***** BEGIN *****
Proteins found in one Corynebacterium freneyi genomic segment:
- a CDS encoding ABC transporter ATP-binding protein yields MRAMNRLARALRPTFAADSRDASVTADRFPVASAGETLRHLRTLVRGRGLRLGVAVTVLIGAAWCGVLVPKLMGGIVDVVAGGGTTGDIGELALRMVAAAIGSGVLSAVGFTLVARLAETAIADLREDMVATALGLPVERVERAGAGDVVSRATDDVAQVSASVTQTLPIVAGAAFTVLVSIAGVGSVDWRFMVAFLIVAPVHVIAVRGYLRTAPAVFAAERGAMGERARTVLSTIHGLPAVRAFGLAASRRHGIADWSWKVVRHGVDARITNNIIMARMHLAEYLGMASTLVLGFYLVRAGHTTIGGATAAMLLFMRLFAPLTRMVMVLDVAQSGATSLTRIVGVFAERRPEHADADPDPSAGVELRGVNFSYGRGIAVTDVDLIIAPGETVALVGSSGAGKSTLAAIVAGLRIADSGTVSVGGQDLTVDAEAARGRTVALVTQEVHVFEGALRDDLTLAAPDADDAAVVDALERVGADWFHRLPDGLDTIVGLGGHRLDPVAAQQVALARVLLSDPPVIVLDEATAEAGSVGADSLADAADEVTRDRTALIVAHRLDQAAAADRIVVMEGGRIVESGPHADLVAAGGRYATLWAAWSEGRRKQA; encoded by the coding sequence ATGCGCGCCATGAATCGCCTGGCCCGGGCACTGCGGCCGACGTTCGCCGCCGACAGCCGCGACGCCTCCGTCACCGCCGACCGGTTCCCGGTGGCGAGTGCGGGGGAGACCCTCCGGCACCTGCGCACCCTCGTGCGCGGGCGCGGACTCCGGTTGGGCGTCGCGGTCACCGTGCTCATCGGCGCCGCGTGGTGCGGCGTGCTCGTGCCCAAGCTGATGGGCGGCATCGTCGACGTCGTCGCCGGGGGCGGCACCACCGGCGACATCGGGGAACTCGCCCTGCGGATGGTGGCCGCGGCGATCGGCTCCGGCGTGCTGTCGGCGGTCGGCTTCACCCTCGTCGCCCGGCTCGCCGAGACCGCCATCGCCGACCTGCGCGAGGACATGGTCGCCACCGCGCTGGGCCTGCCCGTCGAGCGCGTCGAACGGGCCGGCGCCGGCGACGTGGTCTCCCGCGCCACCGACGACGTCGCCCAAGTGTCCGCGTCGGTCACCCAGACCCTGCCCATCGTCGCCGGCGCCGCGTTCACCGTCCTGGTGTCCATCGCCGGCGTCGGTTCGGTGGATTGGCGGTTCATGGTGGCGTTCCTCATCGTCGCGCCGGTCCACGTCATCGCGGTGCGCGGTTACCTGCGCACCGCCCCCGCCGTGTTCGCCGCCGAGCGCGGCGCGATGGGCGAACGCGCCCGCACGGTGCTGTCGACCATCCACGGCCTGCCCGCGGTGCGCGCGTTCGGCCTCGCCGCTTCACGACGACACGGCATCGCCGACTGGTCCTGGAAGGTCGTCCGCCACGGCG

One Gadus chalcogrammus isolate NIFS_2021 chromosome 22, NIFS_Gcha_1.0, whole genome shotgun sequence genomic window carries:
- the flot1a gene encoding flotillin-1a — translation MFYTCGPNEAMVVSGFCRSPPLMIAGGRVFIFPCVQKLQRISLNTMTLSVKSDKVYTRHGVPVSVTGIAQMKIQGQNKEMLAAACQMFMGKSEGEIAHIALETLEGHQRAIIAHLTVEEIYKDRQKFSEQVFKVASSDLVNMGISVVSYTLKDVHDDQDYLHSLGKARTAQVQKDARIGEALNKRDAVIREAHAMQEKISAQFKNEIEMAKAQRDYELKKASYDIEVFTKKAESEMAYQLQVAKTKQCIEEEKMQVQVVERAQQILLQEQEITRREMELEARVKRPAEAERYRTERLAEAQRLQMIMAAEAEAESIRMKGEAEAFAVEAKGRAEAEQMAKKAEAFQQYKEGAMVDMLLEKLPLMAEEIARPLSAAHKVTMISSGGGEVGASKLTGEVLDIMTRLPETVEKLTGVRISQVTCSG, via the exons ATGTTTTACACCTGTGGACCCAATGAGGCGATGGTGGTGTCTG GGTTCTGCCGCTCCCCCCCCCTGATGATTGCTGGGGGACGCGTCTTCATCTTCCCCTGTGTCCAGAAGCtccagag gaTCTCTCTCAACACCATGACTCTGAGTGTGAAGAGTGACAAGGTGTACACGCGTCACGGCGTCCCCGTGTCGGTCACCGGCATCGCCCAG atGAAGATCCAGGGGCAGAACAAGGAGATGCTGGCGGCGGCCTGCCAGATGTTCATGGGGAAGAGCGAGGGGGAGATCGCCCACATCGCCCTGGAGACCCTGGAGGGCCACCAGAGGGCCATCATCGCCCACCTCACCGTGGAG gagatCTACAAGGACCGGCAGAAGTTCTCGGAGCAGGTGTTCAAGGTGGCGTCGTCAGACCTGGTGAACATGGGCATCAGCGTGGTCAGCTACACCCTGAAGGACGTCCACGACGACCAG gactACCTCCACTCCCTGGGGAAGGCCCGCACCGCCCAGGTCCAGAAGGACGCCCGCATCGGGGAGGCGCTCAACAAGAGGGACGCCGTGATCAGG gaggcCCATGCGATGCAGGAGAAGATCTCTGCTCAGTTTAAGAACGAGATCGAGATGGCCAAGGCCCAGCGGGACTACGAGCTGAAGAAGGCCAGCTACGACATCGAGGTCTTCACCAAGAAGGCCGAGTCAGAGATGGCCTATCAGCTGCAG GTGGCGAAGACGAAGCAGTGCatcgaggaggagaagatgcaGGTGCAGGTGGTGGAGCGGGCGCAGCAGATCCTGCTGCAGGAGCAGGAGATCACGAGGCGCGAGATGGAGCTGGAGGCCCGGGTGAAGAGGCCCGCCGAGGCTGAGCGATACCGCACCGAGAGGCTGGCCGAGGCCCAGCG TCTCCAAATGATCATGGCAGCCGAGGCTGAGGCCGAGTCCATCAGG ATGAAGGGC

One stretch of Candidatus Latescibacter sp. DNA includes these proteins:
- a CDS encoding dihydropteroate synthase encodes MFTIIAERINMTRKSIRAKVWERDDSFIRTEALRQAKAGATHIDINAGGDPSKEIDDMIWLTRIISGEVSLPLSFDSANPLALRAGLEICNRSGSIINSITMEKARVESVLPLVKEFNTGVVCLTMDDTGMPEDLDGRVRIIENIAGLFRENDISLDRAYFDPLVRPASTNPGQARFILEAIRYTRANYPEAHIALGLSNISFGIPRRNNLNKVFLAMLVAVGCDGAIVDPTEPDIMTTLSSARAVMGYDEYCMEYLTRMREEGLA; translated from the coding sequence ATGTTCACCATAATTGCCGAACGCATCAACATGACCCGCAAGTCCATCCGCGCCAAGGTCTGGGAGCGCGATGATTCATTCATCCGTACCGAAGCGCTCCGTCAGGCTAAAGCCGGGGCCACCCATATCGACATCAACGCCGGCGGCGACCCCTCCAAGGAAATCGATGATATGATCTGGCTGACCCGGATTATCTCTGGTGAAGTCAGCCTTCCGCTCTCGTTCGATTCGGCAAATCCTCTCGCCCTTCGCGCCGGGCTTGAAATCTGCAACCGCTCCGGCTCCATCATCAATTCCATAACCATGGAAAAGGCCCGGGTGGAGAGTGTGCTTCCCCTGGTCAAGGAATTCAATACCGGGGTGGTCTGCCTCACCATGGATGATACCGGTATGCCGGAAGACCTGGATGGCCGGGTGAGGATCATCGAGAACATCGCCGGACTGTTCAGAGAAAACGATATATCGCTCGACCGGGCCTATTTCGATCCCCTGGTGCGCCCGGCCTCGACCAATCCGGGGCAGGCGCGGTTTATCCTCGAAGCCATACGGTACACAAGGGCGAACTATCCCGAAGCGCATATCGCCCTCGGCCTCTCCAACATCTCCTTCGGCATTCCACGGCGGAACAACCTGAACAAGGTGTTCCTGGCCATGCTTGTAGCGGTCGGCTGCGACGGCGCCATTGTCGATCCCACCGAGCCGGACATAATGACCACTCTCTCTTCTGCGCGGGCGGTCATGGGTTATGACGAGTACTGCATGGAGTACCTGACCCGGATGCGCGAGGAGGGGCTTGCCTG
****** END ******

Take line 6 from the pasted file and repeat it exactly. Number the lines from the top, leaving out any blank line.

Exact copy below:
- a CDS encoding dihydropteroate synthase encodes MFTIIAERINMTRKSIRAKVWERDDSFIRTEALRQAKAGATHIDINAGGDPSKEIDDMIWLTRIISGEVSLPLSFDSANPLALRAGLEICNRSGSIINSITMEKARVESVLPLVKEFNTGVVCLTMDDTGMPEDLDGRVRIIENIAGLFRENDISLDRAYFDPLVRPASTNPGQARFILEAIRYTRANYPEAHIALGLSNISFGIPRRNNLNKVFLAMLVAVGCDGAIVDPTEPDIMTTLSSARAVMGYDEYCMEYLTRMREEGLA; translated from the coding sequence ATGTTCACCATAATTGCCGAACGCATCAACATGACCCGCAAGTCCATCCGCGCCAAGGTCTGGGAGCGCGATGATTCATTCATCCGTACCGAAGCGCTCCGTCAGGCTAAAGCCGGGGCCACCCATATCGACATCAACGCCGGCGGCGACCCCTCCAAGGAAATCGATGATATGATCTGGCTGACCCGGATTATCTCTGGTGAAGTCAGCCTTCCGCTCTCGTTCGATTCGGCAAATCCTCTCGCCCTTCGCGCCGGGCTTGAAATCTGCAACCGCTCCGGCTCCATCATCAATTCCATAACCATGGAAAAGGCCCGGGTGGAGAGTGTGCTTCCCCTGGTCAAGGAATTCAATACCGGGGTGGTCTGCCTCACCATGGATGATACCGGTATGCCGGAAGACCTGGATGGCCGGGTGAGGATCATCGAGAACATCGCCGGACTGTTCAGAGAAAACGATATATCGCTCGACCGGGCCTATTTCGATCCCCTGGTGCGCCCGGCCTCGACCAATCCGGGGCAGGCGCGGTTTATCCTCGAAGCCATACGGTACACAAGGGCGAACTATCCCGAAGCGCATATCGCCCTCGGCCTCTCCAACATCTCCTTCGGCATTCCACGGCGGAACAACCTGAACAAGGTGTTCCTGGCCATGCTTGTAGCGGTCGGCTGCGACGGCGCCATTGTCGATCCCACCGAGCCGGACATAATGACCACTCTCTCTTCTGCGCGGGCGGTCATGGGTTATGACGAGTACTGCATGGAGTACCTGACCCGGATGCGCGAGGAGGGGCTTGCCTG